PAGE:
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Surprised by Joy: The Shape of My Early Life (1955)

by C. S. Lewis

Other authors: See the other authors section.

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6,939541,353 (3.95)126
Biography & Autobiography. Religion & Spirituality. Nonfiction. HTML:

A repackaged edition of the revered author's spiritual memoir, in which he recounts the story of his divine journey and eventual conversion to Christianity.

C. S. Lewis‚??the great British writer, scholar, lay theologian, broadcaster, Christian apologist, and bestselling author of Mere Christianity, The Screwtape Letters, The Great Divorce, The Chronicles of Narnia, and many other beloved classics‚??takes readers on a spiritual journey through his early life and eventual embrace of the Christian faith. Lewis begins with his childhood in Belfast, surveys his boarding school years and his youthful atheism in England, reflects on his experience in World War I, and ends at Oxford, where he became "the most dejected and reluctant convert in all England." As he recounts his lifelong search for joy, Lewis demonstrates its role in guiding him to find God… (more)

  1. 40
    Confessions by Saint Augustine (2below)
    2below: For anyone interested in exploring spiritual autobiographies, Augustine's Confessions is a good example. Like Lewis, he begins by discussing his early life and how it shaped the development of his spiritual life as he got older. More verbose and theological than Lewis, especially after the conversion: Augustine devotes the remainder to an exegesis of Genesis.… (more)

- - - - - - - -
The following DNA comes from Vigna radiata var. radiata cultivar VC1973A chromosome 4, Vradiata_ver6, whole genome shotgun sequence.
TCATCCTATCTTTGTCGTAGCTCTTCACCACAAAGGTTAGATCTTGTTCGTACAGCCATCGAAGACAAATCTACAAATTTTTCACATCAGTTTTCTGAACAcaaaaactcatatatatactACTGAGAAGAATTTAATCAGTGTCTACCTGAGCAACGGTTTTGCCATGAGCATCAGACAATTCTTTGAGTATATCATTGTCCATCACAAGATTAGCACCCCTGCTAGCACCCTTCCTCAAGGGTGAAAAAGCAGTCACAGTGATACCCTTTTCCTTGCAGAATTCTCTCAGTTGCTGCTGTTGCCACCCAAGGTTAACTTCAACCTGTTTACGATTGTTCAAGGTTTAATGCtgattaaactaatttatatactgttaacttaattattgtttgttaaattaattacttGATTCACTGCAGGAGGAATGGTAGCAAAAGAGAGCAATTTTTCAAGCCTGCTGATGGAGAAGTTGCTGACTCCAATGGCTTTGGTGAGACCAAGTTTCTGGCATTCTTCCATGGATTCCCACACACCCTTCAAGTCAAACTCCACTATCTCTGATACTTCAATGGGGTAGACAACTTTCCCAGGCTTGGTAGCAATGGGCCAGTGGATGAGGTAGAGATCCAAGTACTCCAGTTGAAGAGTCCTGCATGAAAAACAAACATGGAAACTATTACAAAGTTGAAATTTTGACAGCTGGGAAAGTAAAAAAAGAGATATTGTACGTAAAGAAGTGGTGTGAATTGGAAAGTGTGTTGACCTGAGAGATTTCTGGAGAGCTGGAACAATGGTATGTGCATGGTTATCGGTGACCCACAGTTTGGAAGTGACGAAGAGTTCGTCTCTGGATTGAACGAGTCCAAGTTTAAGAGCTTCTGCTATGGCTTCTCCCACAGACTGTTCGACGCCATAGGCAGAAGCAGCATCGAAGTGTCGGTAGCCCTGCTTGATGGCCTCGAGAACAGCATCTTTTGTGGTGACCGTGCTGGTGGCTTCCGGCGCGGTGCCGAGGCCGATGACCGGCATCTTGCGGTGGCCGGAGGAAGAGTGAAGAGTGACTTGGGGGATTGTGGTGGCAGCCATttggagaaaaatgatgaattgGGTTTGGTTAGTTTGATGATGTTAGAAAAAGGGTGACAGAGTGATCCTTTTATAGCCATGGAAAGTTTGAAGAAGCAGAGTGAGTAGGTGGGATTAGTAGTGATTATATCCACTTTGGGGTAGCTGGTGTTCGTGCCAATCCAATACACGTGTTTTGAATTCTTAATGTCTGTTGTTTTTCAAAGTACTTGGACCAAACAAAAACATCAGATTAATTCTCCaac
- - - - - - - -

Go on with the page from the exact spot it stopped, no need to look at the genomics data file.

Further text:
2. 00
    Boxen: The Imaginary World of the Young C. S. Lewis by C. S. Lewis (FFortuna)
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» See also 126 mentions

English (53)  Czech (1)  All languages (54)
Showing 1-5 of 53 (next | show all)
Surprised By Joy: The Shape of My Early Life is C.S. Lewis's memoir of his life up to becoming a Christian, and how the Joy/longing/sehnsuct he felt at nature and fairytales and mythology primed him for God despite being an atheist. Lewis talks about his schooling, and there was just so much physical abuse and bullying throughout his childhood and adolescent schools that it's a surprise he was able to learn anything. The sheer amount of everything he read and all the languages he learned is staggering; I especially enjoyed reading about his time studying with his uber-logical tutor. Overall, a great book to read if you love CSL's books and want to learn more about his life from the man himself. Fun fact: my C.S. Lewis professor told us some call this book Suppressed By Jack because there's a lot he left out about his life.
Trigger warnings: physical abuse/punishment of children, starvation of children, neglect, bullying, passive suicidal ideation, loss of parent, war mentions, underage sexual relationships mentions, bugs/insects phobia mentions ( )
  Mialro | Feb 6, 2024 |
I'll get right to the point: I didn't love it. Have you read it? What did you get out of it? ( )
  publiusdb | Apr 4, 2023 |
51723
  WBCLIB | Feb 19, 2023 |
A fascinating self portrait of one of the most influential men in recent history.

Lewis paints such pleasing pictures of even the worst scenes, that you find yourself smiling perpetually through the whole book. ( )
  FaithBurnside | Aug 17, 2022 |